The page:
“Women of Soul” Theatre Review

“Women of Soul” a concert-style tribute to soul musicians from the 60s put on by FAU’s Black Undergraduate Theatre Collective, could have used more attention to detail.


Image courtesy of The Black Undergraduate Theatre Collective Instagram.

Elliot Rodriguez, Entertainment Editor

When the names Aretha Franklin, Diana Ross, and Martha Reeves come out of the woodworks, Motown is probably the first thing that pops into people’s minds. Certainly not a pandemic, however.

The Black Undergraduate Theatre Collective put on “Women of Soul,” on Feb 6, 2021, from the FAU amphitheater. The cast portrayed their roles in fashion, pandemic fashion that is. While the singers on stage wore protective clear face shields that fogged up every time they sang, the band in the back wore black surgical masks, making it tough to be transported back to the 60s.

The show consisted of three major Motown stars: Aretha Franklin, Diana Ross, and Martha Reeves, being played by three different FAU actresses. There were only two camera angles from, one angle that looked the singers dead on, and another that came from the actress’s left side whenever they were speaking.

The singers and the band did a great job with the actual music and keeping the audience fixated on them, the biggest thing that stood out to me was the saxophone player.

The saxophone player could be seen in the back left part of the amphitheater, playing his instrument with his mask on. All other participants of the band were fine since no other musician was playing an instrument that required air. Either the saxophone player has extremely powerful lungs, or that mask is really thin.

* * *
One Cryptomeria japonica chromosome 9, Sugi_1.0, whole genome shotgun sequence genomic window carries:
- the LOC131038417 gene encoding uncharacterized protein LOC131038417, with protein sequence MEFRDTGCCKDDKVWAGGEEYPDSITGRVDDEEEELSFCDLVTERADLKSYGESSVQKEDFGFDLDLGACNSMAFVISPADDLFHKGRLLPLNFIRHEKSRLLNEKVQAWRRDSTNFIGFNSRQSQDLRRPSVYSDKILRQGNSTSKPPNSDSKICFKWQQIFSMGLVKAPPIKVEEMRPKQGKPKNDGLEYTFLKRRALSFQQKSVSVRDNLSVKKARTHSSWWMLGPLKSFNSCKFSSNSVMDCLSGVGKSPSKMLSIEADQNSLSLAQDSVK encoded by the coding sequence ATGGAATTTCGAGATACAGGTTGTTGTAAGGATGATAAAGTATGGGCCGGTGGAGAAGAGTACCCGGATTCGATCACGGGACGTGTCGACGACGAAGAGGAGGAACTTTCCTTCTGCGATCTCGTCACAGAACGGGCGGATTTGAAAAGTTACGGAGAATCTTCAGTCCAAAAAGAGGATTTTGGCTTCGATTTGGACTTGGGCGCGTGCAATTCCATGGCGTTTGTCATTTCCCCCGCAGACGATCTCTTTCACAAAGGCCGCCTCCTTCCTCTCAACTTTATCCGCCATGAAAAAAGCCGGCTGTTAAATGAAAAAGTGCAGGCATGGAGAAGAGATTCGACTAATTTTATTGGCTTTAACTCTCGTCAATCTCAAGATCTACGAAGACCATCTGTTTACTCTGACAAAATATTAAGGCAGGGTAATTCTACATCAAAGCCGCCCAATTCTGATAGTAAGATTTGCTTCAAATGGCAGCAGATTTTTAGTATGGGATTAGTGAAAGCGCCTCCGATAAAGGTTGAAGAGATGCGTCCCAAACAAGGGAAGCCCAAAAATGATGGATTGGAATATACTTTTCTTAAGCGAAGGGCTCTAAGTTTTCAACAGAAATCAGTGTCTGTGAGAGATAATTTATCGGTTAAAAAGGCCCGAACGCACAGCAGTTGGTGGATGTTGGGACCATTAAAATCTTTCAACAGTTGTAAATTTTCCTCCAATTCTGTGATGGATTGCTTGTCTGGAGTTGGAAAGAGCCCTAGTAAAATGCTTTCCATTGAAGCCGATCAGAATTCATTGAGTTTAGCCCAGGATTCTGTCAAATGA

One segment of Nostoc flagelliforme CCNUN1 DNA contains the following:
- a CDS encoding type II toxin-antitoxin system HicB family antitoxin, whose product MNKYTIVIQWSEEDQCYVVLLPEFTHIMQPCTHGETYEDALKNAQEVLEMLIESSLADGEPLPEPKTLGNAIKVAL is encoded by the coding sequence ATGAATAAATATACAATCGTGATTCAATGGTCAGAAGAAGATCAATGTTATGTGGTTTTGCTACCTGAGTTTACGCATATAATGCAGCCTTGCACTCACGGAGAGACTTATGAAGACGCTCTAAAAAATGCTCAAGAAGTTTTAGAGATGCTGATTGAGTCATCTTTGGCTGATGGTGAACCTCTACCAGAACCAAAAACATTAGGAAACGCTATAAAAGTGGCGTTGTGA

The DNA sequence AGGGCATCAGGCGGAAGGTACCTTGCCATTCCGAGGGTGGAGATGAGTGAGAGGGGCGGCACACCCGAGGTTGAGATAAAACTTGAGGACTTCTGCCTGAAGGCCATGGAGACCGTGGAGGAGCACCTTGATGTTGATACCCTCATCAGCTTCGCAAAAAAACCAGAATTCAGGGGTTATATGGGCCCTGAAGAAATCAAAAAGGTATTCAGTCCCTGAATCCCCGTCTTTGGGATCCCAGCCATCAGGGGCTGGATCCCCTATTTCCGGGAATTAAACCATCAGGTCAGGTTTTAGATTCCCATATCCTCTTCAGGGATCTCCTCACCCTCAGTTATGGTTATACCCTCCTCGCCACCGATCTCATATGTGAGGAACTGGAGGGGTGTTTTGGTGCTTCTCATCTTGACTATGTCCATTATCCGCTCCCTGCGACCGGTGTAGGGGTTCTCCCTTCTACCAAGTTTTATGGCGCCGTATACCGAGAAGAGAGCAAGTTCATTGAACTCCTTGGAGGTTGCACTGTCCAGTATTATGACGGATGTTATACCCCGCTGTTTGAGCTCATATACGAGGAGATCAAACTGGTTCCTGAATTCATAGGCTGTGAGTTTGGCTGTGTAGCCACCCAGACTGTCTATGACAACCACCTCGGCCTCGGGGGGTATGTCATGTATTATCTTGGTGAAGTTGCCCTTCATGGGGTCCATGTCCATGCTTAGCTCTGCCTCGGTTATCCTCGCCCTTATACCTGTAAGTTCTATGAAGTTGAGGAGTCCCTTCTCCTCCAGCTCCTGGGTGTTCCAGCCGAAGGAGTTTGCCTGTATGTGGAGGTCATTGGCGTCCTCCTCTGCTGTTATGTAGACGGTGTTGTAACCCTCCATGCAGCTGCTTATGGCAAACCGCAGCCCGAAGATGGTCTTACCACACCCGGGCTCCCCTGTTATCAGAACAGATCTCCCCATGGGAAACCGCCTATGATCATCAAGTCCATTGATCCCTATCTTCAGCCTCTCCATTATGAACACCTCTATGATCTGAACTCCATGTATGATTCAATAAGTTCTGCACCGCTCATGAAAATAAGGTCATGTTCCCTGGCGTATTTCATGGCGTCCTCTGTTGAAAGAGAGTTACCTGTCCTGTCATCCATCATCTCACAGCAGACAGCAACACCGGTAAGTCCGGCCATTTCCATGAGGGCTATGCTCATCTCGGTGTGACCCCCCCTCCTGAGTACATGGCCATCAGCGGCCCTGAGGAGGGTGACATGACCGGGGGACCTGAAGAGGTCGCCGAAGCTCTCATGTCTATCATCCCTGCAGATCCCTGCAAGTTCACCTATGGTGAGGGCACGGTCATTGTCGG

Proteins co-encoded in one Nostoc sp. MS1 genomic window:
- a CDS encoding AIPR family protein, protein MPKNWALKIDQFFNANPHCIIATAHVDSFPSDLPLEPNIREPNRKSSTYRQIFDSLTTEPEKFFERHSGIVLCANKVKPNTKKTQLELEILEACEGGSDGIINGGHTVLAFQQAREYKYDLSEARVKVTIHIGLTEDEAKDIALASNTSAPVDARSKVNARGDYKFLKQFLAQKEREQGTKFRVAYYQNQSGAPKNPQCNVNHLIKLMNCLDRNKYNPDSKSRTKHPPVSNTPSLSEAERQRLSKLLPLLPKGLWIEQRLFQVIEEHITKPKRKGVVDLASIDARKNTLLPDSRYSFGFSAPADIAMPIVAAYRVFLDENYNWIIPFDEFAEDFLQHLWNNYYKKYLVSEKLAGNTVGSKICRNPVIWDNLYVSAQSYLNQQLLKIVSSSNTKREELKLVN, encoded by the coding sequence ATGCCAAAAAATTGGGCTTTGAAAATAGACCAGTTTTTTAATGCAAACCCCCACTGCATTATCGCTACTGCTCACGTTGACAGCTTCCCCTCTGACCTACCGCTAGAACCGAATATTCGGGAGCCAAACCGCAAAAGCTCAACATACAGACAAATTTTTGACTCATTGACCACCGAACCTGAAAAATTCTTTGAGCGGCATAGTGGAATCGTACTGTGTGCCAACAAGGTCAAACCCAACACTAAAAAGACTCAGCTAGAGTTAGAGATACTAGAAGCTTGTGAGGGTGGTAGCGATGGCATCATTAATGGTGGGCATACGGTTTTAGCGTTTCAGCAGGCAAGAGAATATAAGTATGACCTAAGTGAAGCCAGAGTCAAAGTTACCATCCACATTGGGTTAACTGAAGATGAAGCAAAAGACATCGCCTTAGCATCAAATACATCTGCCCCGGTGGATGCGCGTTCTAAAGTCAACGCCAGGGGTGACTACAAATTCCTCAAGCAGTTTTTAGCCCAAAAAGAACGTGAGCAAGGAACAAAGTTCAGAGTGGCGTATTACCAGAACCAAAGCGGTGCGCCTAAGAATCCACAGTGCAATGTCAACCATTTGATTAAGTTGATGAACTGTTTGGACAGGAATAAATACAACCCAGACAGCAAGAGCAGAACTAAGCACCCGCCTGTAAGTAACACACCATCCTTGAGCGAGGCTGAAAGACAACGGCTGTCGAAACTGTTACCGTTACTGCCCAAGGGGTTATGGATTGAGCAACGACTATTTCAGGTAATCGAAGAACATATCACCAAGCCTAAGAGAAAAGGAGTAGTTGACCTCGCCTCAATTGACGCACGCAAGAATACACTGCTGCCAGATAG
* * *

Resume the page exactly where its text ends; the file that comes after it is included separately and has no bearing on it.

The band and singers were dressed in what seemed more like contemporary outfits, rather than outfits from the 60s. Such as black dresses and black attire for the men in the band. Only one singer, portraying Diana Ross, was seen wearing a beige and red dress with floral patterns.

The backdrop was one of the things that remotely resembled a 60s feel. The diamond structured backdrop changed throughout the tribute with vibrant lighting, ranging from warm hues of red and orange to cooler hues such as blue and purple.

The other piece of equipment that attributed a truly authentic texture, was the silver microphone stand mounted with the stereotypical vintage mic head. Even though it seemed vintage, the sound was still crystal clear.

While the musical tribute itself was good, a lot more attention to detail in the feel and atmosphere in the room needed to be taken into consideration. Someone could have edited the YouTube video to give it more of a vintage feel. Such as a filter or some impurities to capture more of a vintage atmosphere, since video wasn’t perfect back in those days.

“Women of Soul” can be seen on YouTube on The Black Undergraduate Theatre Collective’s channel.

Elliot Rodriguez is the Entertainment Editor for the University Press. For information regarding this or other stories email him at [email protected] or Instagram @elliotyaknow.